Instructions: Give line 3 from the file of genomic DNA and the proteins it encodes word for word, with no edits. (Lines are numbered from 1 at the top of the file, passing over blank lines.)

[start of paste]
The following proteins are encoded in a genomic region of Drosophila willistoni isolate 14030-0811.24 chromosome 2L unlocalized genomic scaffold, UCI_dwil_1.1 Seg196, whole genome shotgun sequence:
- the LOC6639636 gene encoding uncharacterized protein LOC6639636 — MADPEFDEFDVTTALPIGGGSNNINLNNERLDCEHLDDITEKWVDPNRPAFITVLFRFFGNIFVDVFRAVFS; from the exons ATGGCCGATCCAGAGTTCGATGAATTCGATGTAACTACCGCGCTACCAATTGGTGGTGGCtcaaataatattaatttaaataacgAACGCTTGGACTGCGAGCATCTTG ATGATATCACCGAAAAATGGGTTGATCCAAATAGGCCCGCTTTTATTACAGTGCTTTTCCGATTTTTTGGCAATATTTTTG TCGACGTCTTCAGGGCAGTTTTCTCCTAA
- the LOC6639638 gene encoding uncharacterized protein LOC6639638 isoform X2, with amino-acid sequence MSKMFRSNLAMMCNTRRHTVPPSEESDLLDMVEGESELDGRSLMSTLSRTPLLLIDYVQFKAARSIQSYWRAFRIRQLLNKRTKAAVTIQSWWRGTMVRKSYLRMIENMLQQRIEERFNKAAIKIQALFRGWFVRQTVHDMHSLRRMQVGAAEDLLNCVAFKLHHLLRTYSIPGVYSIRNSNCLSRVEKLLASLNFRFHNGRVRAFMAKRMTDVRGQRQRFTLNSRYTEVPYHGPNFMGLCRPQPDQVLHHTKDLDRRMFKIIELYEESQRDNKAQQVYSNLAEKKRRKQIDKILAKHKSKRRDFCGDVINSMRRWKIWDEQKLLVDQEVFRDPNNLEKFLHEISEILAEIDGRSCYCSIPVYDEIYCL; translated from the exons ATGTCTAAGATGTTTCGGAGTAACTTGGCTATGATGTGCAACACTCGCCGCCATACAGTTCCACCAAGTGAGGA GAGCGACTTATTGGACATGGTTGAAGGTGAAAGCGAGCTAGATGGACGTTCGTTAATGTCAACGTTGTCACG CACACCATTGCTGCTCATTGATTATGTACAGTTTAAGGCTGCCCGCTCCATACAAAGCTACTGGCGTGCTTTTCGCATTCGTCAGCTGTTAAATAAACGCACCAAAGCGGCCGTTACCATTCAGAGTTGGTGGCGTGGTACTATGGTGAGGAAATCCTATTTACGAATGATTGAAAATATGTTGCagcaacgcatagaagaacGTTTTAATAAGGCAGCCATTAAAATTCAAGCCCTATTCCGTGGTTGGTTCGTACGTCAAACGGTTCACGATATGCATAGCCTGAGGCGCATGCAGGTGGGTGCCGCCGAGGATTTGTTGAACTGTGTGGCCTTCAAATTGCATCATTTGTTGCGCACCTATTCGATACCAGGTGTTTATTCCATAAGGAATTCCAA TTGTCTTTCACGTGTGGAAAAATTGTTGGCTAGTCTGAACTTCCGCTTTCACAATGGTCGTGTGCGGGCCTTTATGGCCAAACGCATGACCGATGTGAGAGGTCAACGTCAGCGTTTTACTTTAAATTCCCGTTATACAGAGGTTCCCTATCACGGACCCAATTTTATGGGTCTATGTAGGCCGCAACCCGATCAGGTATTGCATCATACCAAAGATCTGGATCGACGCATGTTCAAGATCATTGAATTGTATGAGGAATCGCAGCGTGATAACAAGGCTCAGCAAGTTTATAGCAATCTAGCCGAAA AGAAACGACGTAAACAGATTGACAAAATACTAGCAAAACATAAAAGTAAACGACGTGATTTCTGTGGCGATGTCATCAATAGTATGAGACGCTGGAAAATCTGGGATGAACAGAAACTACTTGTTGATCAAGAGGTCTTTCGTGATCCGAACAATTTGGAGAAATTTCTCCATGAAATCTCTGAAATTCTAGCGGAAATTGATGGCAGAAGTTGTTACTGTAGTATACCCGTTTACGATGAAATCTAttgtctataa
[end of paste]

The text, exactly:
- the LOC6639638 gene encoding uncharacterized protein LOC6639638 isoform X2, with amino-acid sequence MSKMFRSNLAMMCNTRRHTVPPSEESDLLDMVEGESELDGRSLMSTLSRTPLLLIDYVQFKAARSIQSYWRAFRIRQLLNKRTKAAVTIQSWWRGTMVRKSYLRMIENMLQQRIEERFNKAAIKIQALFRGWFVRQTVHDMHSLRRMQVGAAEDLLNCVAFKLHHLLRTYSIPGVYSIRNSNCLSRVEKLLASLNFRFHNGRVRAFMAKRMTDVRGQRQRFTLNSRYTEVPYHGPNFMGLCRPQPDQVLHHTKDLDRRMFKIIELYEESQRDNKAQQVYSNLAEKKRRKQIDKILAKHKSKRRDFCGDVINSMRRWKIWDEQKLLVDQEVFRDPNNLEKFLHEISEILAEIDGRSCYCSIPVYDEIYCL; translated from the exons ATGTCTAAGATGTTTCGGAGTAACTTGGCTATGATGTGCAACACTCGCCGCCATACAGTTCCACCAAGTGAGGA GAGCGACTTATTGGACATGGTTGAAGGTGAAAGCGAGCTAGATGGACGTTCGTTAATGTCAACGTTGTCACG CACACCATTGCTGCTCATTGATTATGTACAGTTTAAGGCTGCCCGCTCCATACAAAGCTACTGGCGTGCTTTTCGCATTCGTCAGCTGTTAAATAAACGCACCAAAGCGGCCGTTACCATTCAGAGTTGGTGGCGTGGTACTATGGTGAGGAAATCCTATTTACGAATGATTGAAAATATGTTGCagcaacgcatagaagaacGTTTTAATAAGGCAGCCATTAAAATTCAAGCCCTATTCCGTGGTTGGTTCGTACGTCAAACGGTTCACGATATGCATAGCCTGAGGCGCATGCAGGTGGGTGCCGCCGAGGATTTGTTGAACTGTGTGGCCTTCAAATTGCATCATTTGTTGCGCACCTATTCGATACCAGGTGTTTATTCCATAAGGAATTCCAA TTGTCTTTCACGTGTGGAAAAATTGTTGGCTAGTCTGAACTTCCGCTTTCACAATGGTCGTGTGCGGGCCTTTATGGCCAAACGCATGACCGATGTGAGAGGTCAACGTCAGCGTTTTACTTTAAATTCCCGTTATACAGAGGTTCCCTATCACGGACCCAATTTTATGGGTCTATGTAGGCCGCAACCCGATCAGGTATTGCATCATACCAAAGATCTGGATCGACGCATGTTCAAGATCATTGAATTGTATGAGGAATCGCAGCGTGATAACAAGGCTCAGCAAGTTTATAGCAATCTAGCCGAAA AGAAACGACGTAAACAGATTGACAAAATACTAGCAAAACATAAAAGTAAACGACGTGATTTCTGTGGCGATGTCATCAATAGTATGAGACGCTGGAAAATCTGGGATGAACAGAAACTACTTGTTGATCAAGAGGTCTTTCGTGATCCGAACAATTTGGAGAAATTTCTCCATGAAATCTCTGAAATTCTAGCGGAAATTGATGGCAGAAGTTGTTACTGTAGTATACCCGTTTACGATGAAATCTAttgtctataa